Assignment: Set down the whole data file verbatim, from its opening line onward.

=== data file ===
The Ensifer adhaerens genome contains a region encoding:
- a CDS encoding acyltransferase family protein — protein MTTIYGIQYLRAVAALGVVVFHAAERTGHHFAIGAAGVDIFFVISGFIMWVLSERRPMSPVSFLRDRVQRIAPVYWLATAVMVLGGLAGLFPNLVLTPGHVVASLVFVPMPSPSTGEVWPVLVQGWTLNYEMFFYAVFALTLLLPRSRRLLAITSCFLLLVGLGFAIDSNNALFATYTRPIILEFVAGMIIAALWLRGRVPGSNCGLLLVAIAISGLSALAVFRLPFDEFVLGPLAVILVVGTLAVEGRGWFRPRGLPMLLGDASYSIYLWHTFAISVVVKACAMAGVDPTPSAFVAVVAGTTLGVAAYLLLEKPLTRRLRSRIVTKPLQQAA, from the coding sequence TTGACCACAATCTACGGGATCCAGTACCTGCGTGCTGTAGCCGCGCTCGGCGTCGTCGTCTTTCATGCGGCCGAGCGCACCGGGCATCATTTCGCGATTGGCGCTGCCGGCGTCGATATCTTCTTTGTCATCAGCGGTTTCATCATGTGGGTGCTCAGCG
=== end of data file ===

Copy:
The Ensifer adhaerens genome contains a region encoding:
- a CDS encoding acyltransferase family protein — protein MTTIYGIQYLRAVAALGVVVFHAAERTGHHFAIGAAGVDIFFVISGFIMWVLSERRPMSPVSFLRDRVQRIAPVYWLATAVMVLGGLAGLFPNLVLTPGHVVASLVFVPMPSPSTGEVWPVLVQGWTLNYEMFFYAVFALTLLLPRSRRLLAITSCFLLLVGLGFAIDSNNALFATYTRPIILEFVAGMIIAALWLRGRVPGSNCGLLLVAIAISGLSALAVFRLPFDEFVLGPLAVILVVGTLAVEGRGWFRPRGLPMLLGDASYSIYLWHTFAISVVVKACAMAGVDPTPSAFVAVVAGTTLGVAAYLLLEKPLTRRLRSRIVTKPLQQAA, from the coding sequence TTGACCACAATCTACGGGATCCAGTACCTGCGTGCTGTAGCCGCGCTCGGCGTCGTCGTCTTTCATGCGGCCGAGCGCACCGGGCATCATTTCGCGATTGGCGCTGCCGGCGTCGATATCTTCTTTGTCATCAGCGGTTTCATCATGTGGGTGCTCAGCG